After burning calories in pool, Putin has a nutritious breakfast, usually consisting of porridge and cottage cheese. The meals are often sent from Patriarch Kirill. Putin washes down his meals with a healthy vitamin cocktail, which he makes himself.

After breakfast, Putin makes his way to the office in style. A presidential motorcade takes him from his residence to the Kremlin. The busy Moscow roads are blocked for his commute – and because of this, his trip takes just 25 minutes.

The closed roadways do, of course, result in large traffic jams for Muscovites. But for what it’s worth, Putin says he’s aware of the situation and feels bad for commuters who have to spend extra time stuck in gridlock.

But Putin doesn’t only travel presidential motorcade. In fact, he spends a lot of time in the air.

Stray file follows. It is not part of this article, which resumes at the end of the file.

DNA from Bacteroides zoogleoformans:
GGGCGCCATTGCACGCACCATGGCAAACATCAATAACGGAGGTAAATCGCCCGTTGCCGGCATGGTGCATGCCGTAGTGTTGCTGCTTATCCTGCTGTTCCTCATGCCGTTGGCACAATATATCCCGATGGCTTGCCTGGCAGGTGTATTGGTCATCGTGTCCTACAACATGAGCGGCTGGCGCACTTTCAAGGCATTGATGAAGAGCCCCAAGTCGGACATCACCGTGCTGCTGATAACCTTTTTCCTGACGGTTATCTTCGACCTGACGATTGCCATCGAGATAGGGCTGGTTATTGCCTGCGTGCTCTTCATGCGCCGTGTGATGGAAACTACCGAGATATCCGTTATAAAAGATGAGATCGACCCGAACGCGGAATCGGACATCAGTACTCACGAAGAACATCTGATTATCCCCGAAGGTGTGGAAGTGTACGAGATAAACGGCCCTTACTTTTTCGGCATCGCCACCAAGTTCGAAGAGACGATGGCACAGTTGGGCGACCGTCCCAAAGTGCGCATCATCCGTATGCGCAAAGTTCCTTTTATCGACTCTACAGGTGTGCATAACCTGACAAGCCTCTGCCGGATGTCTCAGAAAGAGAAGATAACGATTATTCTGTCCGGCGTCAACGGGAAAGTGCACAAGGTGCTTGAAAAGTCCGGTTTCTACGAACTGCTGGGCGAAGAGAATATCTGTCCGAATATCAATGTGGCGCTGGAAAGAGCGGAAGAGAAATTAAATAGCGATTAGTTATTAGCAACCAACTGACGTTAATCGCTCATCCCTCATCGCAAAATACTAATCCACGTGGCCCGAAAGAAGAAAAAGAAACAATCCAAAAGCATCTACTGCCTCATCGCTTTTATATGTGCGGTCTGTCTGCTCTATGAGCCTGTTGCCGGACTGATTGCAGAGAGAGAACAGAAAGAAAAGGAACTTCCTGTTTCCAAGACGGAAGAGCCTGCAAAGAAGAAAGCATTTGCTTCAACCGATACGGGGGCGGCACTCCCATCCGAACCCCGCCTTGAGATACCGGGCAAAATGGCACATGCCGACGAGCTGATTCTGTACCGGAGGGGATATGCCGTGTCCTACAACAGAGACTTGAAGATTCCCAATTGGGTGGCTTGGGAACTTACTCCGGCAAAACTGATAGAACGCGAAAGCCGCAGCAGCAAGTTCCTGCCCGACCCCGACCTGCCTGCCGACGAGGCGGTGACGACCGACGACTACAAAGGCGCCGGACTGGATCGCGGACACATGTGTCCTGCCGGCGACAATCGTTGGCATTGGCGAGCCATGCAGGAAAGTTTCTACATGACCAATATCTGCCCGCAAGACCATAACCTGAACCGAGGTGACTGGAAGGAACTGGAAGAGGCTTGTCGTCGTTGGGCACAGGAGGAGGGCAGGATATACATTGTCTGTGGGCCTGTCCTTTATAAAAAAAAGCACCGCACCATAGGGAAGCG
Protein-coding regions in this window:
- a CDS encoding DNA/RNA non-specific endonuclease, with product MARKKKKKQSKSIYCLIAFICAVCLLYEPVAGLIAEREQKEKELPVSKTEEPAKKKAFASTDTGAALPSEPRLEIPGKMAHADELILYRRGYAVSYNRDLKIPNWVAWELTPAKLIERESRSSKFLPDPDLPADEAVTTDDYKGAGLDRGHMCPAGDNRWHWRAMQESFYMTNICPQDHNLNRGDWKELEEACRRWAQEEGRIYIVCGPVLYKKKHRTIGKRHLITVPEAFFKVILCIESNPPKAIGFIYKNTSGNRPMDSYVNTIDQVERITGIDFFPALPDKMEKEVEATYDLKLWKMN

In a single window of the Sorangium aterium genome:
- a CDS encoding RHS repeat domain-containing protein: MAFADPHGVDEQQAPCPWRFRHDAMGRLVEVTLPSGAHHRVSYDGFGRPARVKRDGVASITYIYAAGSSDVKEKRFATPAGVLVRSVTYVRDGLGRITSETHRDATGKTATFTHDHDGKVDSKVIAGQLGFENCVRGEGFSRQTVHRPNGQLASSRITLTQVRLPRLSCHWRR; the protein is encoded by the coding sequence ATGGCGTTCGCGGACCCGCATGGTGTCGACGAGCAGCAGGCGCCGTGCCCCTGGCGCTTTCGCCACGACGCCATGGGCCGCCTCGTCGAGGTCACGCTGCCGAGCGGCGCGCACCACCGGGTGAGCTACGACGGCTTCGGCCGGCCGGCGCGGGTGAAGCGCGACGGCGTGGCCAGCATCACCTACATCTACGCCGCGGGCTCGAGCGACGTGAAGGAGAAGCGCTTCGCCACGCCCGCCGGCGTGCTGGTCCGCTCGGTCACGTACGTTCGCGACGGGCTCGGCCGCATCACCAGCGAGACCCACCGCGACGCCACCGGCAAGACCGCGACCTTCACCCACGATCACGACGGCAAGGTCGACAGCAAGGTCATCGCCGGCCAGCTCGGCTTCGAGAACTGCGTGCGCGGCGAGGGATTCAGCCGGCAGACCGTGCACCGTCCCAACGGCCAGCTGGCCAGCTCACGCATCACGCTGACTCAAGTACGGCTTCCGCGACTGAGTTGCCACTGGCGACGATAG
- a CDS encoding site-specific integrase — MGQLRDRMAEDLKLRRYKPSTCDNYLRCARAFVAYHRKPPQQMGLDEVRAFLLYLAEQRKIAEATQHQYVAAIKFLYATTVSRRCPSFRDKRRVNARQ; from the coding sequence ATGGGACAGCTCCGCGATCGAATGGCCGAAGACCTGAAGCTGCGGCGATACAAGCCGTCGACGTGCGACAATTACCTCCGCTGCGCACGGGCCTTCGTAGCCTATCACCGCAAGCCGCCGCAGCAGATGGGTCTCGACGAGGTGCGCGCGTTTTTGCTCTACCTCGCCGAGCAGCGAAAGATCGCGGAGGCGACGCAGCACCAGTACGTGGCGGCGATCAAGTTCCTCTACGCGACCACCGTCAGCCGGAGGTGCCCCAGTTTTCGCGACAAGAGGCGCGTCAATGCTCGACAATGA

Upon first glance, his double-decker airplane looks more like a luxurious office than an aircraft. There is a cabinet for meetings and negotiations and a kitchen complete with staff.

The plane’s cuisine doesn’t differ much from food served on commercial flights. The menu often includes cheese, fish, cakes, and a main course. It’s usually served on proper plates, but with plastic knives and forks.

Although the leader is constantly featured on regional and international news networks, Putin says he has little time to tune in.

He says he sometimes watches the news while at the gym, but usually receives classified information from “red folders” which are given to him by his staff.

Every day Vladimir Putin swims at least 1000 meters. NTV channel screen shot
Every day Vladimir Putin swims at least 1000 meters. NTV channel screen shot
Loyal Labrador Kony is waiting for Putin poolside. NTV channel screen shot
Loyal Labrador Kony is waiting for Putin poolside. NTV channel screen shot